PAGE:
Statins May Actually Help Bypass Recovery
Doctors often advise people undergoing heart bypass surgery to stop taking statin medications. Now a study published in The Annals of Thoracic Surgery suggests that may not be such a good idea.
While physicians generally have cited potential adverse effects of taking statins around bypass surgery, researchers at the Cleveland Clinic and the University of Florida analyzed 21 studies and instead found that remaining on statins before and after coronary artery bypass surgery actually reduced complications and lowered the risk of death for patients.
Statins are use to reduce cholesterol levels in the body.
Some studies found that statin use reduced the likelihood of irregular heart rhythms, including atrial fibrillation. Others found that statins reduced the incidence of stroke and heart attack and lowered the risk of postoperative kidney injuries.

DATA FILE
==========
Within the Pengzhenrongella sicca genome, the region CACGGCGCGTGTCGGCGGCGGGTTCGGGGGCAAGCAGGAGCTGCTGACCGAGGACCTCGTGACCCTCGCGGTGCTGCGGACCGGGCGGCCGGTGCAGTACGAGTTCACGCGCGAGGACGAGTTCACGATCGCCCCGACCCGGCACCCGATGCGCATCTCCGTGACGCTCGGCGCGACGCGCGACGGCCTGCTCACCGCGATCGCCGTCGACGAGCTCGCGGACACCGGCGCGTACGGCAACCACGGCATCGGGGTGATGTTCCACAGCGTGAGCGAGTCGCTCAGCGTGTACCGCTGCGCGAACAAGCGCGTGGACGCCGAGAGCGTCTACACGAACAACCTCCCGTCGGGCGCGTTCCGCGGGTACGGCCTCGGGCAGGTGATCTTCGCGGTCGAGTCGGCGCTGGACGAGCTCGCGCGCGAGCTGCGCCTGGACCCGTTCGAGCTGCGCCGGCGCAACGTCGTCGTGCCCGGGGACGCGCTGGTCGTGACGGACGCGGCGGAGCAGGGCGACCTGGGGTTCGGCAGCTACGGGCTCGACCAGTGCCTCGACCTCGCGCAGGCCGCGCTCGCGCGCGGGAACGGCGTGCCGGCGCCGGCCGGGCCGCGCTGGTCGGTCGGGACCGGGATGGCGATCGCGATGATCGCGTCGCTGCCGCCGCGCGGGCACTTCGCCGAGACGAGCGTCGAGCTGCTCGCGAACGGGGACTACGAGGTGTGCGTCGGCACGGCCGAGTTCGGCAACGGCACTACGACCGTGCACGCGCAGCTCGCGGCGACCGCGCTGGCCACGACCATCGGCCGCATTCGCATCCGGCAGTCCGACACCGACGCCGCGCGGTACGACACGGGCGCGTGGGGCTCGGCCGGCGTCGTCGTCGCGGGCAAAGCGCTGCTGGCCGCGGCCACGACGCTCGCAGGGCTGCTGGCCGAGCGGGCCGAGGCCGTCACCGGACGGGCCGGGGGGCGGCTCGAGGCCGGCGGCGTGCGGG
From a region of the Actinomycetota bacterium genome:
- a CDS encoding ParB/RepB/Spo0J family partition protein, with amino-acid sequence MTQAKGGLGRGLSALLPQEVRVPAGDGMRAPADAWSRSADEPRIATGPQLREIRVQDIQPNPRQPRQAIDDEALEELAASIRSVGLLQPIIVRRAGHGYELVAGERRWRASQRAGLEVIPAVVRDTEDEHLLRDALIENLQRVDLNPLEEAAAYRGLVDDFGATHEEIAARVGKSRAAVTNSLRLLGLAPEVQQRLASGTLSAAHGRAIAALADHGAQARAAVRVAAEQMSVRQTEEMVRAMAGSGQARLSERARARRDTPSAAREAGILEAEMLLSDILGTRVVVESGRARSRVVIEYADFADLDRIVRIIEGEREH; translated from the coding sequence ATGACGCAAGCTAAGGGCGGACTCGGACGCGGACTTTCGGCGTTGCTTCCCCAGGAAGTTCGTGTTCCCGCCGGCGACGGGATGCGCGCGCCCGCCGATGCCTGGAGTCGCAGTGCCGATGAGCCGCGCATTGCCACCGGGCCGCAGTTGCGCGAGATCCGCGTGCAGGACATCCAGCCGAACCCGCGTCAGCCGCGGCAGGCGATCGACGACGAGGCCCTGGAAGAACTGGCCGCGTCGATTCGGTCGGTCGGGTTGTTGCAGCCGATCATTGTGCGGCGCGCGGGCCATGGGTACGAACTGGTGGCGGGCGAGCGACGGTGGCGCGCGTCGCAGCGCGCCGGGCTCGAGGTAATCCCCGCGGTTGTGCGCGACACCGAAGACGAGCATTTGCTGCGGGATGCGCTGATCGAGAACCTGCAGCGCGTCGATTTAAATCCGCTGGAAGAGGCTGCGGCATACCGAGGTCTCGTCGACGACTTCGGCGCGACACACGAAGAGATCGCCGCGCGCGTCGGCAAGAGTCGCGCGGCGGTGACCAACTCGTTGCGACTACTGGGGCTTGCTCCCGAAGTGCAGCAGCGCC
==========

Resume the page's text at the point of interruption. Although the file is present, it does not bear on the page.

The precise mechanism is unclear, but cardiac surgery -- especially with prolonged anesthesia -- significantly increases inflammation, and statins may help control it.
According to the Centers for Disease Control and Prevention (CDC), cholesterol-lowering medication is used by 28 percent of Americans over the age of 40, and statins account for more than 90 percent of these drugs.
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